Draymond cites Steph's growth in why Dubs needed KD in '17, '18


After LeBron James and the Cleveland Cavaliers thwarted the Warriors’ hopes of repeating as NBA champions in 2016, Kevin Durant arrived in the Bay Area and helped them win back-to-back titles over the next two seasons. 

The KD era is forever cemented in Dub Nation lore, and plenty has happened since then, from Durant walking in free agency to Golden State raising the Larry O’Brien trophy again without him.

But Draymond Green took a walk down memory lane on Monday night when his podcast joined forces with JJ Redick and Tommy Alter’s “The Old Man and The Three” for a live recording on stage in New York, where he said overcoming James and the Cavs again wouldn’t have been possible without Durant despite debates over his legacy with the Warriors. 

“... I think for us, within the organization, we did everything we could to make Kevin comfortable,” Green told Redick and Alter. “We did everything we could to let him know, ‘Just like this is our home, this is your home, too, brother.’ But the outside world didn’t. The outside world [is saying], ‘He’s joining a team that won 73 games, he’s joining the team that already won a championship’ and blah, blah, blah.

“But the reality is, I don’t think that team wins another championship if Kevin doesn’t come … We would not have beat the Cavs coming back around without Kevin.”

Green said that following their back-to-back NBA Finals appearances in 2015 and 2016, teams had solved the Warriors puzzle. Not only that, he added, but Steph Curry hadn’t grown yet into the player he is today.

“Teams had figured us out, and I personally don’t think at that point Steph Curry had figured out, ‘I’m going to get a bucket whenever I want to,’” Green said. “I don’t think he was capable of that yet. I think he was still growing into that.”

In figuring out Golden State’s offense, teams began to double-team Curry more, Green said. That’s where Durant stepped in.

“... The reality is, we got to a point where we needed to be able to give someone the ball that can just go get a bucket,” Green continued. “And Kevin was already there. I don’t think Steph was there yet. So it gets us through those two years. We get those two championships.”

So what’s different now? Curry was in the weight room getting stronger from 2019 on, Green said, allowing him to become that player who can score whenever he wants. In the absence of Durant, it proved pivotal.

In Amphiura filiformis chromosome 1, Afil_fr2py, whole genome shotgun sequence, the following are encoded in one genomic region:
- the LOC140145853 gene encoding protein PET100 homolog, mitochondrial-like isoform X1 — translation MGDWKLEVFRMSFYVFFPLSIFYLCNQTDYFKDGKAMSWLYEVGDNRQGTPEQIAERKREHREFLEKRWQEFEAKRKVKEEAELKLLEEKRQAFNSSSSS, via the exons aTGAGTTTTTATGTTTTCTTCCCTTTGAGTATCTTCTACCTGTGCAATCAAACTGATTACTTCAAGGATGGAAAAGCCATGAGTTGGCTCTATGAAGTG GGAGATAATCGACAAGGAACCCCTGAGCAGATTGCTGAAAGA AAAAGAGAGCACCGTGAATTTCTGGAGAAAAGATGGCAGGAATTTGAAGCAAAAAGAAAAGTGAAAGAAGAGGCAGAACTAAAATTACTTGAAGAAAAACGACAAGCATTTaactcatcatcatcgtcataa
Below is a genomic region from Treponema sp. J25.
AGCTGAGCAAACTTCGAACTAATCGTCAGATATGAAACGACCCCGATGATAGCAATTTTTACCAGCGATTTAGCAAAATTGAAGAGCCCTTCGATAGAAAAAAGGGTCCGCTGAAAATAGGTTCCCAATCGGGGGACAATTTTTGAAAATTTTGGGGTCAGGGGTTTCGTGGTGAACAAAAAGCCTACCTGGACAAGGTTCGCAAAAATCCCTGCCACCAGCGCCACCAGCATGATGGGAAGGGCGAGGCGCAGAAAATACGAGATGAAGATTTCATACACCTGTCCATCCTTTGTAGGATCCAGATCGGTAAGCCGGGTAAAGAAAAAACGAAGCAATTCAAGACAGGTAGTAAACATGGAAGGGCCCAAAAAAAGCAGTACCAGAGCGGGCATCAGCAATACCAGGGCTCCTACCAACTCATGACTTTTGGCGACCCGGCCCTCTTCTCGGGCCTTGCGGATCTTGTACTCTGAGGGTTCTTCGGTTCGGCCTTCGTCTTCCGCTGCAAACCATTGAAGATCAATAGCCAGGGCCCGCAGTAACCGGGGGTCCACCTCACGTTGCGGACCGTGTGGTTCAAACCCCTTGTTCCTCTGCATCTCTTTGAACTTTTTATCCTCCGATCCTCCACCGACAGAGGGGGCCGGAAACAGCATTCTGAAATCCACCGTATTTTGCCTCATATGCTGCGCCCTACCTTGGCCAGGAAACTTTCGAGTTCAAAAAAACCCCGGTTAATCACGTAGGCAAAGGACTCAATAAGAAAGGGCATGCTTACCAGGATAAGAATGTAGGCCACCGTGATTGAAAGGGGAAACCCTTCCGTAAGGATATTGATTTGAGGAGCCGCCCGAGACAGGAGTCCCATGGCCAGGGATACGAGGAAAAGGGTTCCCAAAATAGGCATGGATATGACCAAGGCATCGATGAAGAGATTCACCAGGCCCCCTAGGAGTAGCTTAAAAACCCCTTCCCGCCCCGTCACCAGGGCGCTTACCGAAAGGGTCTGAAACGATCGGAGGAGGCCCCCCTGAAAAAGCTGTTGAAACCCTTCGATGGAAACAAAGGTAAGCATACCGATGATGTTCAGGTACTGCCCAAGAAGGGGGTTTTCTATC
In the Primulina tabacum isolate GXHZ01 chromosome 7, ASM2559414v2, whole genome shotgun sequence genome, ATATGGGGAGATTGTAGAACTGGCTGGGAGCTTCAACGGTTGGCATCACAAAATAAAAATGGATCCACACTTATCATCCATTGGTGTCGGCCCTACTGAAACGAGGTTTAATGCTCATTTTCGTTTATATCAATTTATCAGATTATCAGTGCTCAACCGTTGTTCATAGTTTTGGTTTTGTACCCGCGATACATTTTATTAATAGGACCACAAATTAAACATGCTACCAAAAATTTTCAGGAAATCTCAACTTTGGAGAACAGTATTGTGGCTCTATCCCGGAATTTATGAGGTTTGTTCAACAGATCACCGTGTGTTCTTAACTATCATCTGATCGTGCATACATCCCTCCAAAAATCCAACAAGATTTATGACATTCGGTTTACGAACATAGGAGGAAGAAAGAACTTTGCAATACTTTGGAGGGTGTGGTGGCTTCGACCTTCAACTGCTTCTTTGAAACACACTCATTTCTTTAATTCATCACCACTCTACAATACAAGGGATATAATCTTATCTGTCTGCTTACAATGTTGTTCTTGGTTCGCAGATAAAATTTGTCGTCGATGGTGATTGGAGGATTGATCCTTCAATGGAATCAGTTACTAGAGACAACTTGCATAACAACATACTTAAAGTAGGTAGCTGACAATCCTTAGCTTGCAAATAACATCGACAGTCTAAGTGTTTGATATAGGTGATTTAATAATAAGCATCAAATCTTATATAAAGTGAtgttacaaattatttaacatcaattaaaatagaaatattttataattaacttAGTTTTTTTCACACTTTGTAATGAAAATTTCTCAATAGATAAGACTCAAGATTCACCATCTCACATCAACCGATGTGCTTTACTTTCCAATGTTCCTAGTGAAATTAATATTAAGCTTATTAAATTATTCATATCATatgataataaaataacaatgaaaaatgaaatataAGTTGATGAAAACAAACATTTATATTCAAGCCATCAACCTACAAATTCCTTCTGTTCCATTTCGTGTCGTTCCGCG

Fast forward to 2022, and the two-time NBA MVP, who Green described as the “strongest dude” on the Warriors “to this day,” is now capable of driving past a 6-foot-9, 240-pound Al Horford to the rim in the Finals.

“That allowed [Curry] to score whenever he wanted, because you can no longer bump him off his path,” Green said. “... That’s where Steph turned the corner and he became unstoppable. And now we’re able to continue winning championships because he’s unstoppable.”

RELATED: KD reacts to Draymond's mockery of his Game 1 tweet from Finals

Curry didn't appear to take Green's comments that the Warriors needed Durant to win two of their last four championships personally, celebrating the accomplishments of his longtime teammate with a post to his Instagram story on Tuesday -- the 10th anniversary of the day Green was drafted by Golden State.

Curry can now add a Bill Russell Finals MVP trophy to his collection as a pillar of his legacy, and Durant’s own stands on two feet in the Bay according to Green.

But as questions about which Finals victory means the most to the Warriors continue to circulate, the 32-year-old made it clear there’s only one dynasty that isn’t stopping yet.

“... I think you started to see it then, that growth and like, ‘Oh man, nobody can stop this dude [Curry] now,” Green said. “And I think that really changed the complexity of our organization. And I’m pretty certain that’s why we’ll win three of the next four NBA championships."

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